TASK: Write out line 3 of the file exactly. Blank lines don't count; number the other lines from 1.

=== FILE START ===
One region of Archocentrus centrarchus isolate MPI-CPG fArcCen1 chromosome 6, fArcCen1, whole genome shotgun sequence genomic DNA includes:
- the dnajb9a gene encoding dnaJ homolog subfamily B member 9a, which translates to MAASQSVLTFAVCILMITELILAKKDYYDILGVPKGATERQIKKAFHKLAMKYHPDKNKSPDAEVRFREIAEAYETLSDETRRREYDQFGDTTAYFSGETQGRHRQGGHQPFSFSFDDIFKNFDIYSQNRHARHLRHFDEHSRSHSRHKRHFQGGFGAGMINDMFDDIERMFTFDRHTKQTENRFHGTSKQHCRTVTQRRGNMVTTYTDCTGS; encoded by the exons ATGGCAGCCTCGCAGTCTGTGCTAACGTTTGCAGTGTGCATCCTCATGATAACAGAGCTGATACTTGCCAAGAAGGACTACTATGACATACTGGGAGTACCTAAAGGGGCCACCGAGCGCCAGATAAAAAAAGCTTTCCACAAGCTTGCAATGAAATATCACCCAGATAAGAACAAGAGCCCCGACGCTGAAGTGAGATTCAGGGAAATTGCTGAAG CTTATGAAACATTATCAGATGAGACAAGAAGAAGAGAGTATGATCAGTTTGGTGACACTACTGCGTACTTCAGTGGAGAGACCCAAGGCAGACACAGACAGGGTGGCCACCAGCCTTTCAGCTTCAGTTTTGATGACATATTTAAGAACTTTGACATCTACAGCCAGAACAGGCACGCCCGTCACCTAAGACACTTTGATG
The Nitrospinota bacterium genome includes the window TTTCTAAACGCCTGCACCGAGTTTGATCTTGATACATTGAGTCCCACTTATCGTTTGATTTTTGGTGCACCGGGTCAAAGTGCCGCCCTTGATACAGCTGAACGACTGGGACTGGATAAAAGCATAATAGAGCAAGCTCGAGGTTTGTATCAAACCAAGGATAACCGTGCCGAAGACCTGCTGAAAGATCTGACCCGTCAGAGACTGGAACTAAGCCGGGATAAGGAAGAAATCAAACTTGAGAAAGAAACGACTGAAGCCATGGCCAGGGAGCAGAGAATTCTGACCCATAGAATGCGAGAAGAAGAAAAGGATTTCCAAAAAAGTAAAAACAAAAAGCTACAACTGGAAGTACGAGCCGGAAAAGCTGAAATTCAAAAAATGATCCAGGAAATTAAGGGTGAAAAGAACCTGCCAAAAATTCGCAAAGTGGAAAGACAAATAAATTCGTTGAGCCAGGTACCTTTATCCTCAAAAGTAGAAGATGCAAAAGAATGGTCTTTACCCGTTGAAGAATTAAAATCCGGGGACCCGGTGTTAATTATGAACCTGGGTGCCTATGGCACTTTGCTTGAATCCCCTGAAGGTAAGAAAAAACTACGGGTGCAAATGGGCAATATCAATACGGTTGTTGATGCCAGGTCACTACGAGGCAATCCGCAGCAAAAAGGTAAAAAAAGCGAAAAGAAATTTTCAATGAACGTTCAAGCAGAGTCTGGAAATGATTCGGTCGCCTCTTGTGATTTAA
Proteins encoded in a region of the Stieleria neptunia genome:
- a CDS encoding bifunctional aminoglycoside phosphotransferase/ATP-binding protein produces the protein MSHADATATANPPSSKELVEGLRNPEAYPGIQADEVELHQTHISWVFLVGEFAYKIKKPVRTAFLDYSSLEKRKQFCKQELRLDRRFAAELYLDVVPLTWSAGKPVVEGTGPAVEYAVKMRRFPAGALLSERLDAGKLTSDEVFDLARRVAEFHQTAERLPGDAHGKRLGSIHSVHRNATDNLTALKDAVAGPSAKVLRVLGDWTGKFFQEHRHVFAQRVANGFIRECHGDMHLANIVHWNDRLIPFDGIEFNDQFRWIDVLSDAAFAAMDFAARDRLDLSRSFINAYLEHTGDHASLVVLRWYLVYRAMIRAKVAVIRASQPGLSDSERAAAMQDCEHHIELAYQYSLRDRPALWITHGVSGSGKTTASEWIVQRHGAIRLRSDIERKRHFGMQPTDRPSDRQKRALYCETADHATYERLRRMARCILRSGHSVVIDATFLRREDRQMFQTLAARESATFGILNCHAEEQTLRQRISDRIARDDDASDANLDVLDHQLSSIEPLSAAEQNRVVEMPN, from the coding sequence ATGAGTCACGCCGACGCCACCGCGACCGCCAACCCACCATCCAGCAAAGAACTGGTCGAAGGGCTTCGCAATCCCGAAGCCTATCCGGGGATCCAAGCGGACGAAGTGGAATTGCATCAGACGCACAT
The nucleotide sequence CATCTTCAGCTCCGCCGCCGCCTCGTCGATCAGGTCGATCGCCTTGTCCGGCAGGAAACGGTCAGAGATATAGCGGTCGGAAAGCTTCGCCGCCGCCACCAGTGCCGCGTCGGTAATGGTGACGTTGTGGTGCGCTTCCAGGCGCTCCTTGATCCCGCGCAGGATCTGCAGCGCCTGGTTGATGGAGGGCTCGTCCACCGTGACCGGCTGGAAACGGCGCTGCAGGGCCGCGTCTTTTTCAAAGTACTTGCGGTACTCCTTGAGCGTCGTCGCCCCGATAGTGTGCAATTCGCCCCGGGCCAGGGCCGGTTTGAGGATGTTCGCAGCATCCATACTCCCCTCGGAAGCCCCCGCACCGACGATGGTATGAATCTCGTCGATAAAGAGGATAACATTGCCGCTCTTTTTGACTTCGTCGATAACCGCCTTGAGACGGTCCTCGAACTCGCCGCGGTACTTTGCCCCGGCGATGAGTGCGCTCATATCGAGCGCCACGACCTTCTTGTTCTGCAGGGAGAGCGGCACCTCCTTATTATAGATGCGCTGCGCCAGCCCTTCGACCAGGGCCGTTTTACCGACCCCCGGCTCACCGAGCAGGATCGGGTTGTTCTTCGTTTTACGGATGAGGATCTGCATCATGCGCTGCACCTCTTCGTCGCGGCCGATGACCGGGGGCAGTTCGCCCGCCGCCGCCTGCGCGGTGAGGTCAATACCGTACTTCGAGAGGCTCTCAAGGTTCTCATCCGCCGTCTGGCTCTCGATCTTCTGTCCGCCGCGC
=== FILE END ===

The Nitrospinota bacterium genome includes the window TTTCTAAACGCCTGCACCGAGTTTGATCTTGATACATTGAGTCCCACTTATCGTTTGATTTTTGGTGCACCGGGTCAAAGTGCCGCCCTTGATACAGCTGAACGACTGGGACTGGATAAAAGCATAATAGAGCAAGCTCGAGGTTTGTATCAAACCAAGGATAACCGTGCCGAAGACCTGCTGAAAGATCTGACCCGTCAGAGACTGGAACTAAGCCGGGATAAGGAAGAAATCAAACTTGAGAAAGAAACGACTGAAGCCATGGCCAGGGAGCAGAGAATTCTGACCCATAGAATGCGAGAAGAAGAAAAGGATTTCCAAAAAAGTAAAAACAAAAAGCTACAACTGGAAGTACGAGCCGGAAAAGCTGAAATTCAAAAAATGATCCAGGAAATTAAGGGTGAAAAGAACCTGCCAAAAATTCGCAAAGTGGAAAGACAAATAAATTCGTTGAGCCAGGTACCTTTATCCTCAAAAGTAGAAGATGCAAAAGAATGGTCTTTACCCGTTGAAGAATTAAAATCCGGGGACCCGGTGTTAATTATGAACCTGGGTGCCTATGGCACTTTGCTTGAATCCCCTGAAGGTAAGAAAAAACTACGGGTGCAAATGGGCAATATCAATACGGTTGTTGATGCCAGGTCACTACGAGGCAATCCGCAGCAAAAAGGTAAAAAAAGCGAAAAGAAATTTTCAATGAACGTTCAAGCAGAGTCTGGAAATGATTCGGTCGCCTCTTGTGATTTAA